The essay introduces the philosophy and main goals of the "WeTell – Storytelling and Civic Engagement" as a research project promoted and supported by the University of Bologna to encourage civic and social engagement among students in a variety of areas of studies within Higher Education by way of researching and exploiting the potentiality of storytelling as an empowering performative practice, using different media and forms of communication. WeTell proposes to boost social innovation starting from a new understanding of the role that the humanities can play at a time of deep cultural change. In particular, it emanates from some core areas that intend to gain (or regain) a functional use within our evolving and complex ecosystem: philology, literary studies, sociolinguistic. The project is conceived in the wake of the UNESCO Global Citizenship Education Guidelines (2014, 2015), starting from a renewed role of Higher Education today. As per UNESCO, “The role of education is moving beyond the development of knowledge and cognitive skills to the building of values, soft skills and attitudes among learners. Education is expected to facilitate international cooperation and promote social transformation in an innovative way towards a more just, peaceful, tolerant, inclusive, secure and sustainable world” (UNESCO GCE, 2014, 11). Consistently, this project translates into examples of good practices to foster social engagement and inclusion, as well as awareness of intercultural successful strategies to forge a new consciousness of what it means to inhabit a global and globalized world. Against such a context, core disciplines within the Humanities become strategic tools for reconsidering free will and civic awareness, reassessing the place that a more conscious and performative storytelling can and must play within our heterogeneous societies. The project has lead to the establishment of a Summer School that addresses some precise questions. How can our students be prepared to face the challenges of a complex society if they are trained only to practice their specific disciplinary knowledge with no real awareness of the richness and diversity already existing within their educational contexts? Should we frame the study of social inclusion and civic engagement only within specific university programs, or should we consider that a horizontal skill to be shared no matter the specific field of study? How can core areas in the Humanities pursue social (and also academic) innovation through a ground-breaking approach to performative storytelling? What is, in fact, performative storytelling but a fertile dialogue across areas of studies that want to go beyond notions and trigger action? Hence, WeTell approaches storytelling as a way to overcome a closed approach to methodological issues, considering method more a tool than a truth.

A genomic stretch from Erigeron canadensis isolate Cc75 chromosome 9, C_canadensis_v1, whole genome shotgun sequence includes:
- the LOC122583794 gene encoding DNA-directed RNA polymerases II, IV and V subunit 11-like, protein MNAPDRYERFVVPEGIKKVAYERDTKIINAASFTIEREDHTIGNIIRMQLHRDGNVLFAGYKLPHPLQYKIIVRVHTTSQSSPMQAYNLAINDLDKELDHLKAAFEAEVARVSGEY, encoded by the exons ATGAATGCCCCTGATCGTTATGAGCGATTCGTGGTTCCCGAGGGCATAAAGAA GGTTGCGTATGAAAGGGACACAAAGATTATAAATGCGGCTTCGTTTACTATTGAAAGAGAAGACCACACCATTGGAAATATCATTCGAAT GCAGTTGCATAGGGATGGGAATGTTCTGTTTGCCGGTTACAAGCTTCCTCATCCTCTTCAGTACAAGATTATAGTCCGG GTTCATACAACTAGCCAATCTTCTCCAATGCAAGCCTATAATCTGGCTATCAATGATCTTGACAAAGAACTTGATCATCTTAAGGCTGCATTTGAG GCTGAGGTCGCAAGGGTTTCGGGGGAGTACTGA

“WeTell Project: Rethinking Storytelling as a Tool for Social Innovation”

Lamberti elena
2019

Abstract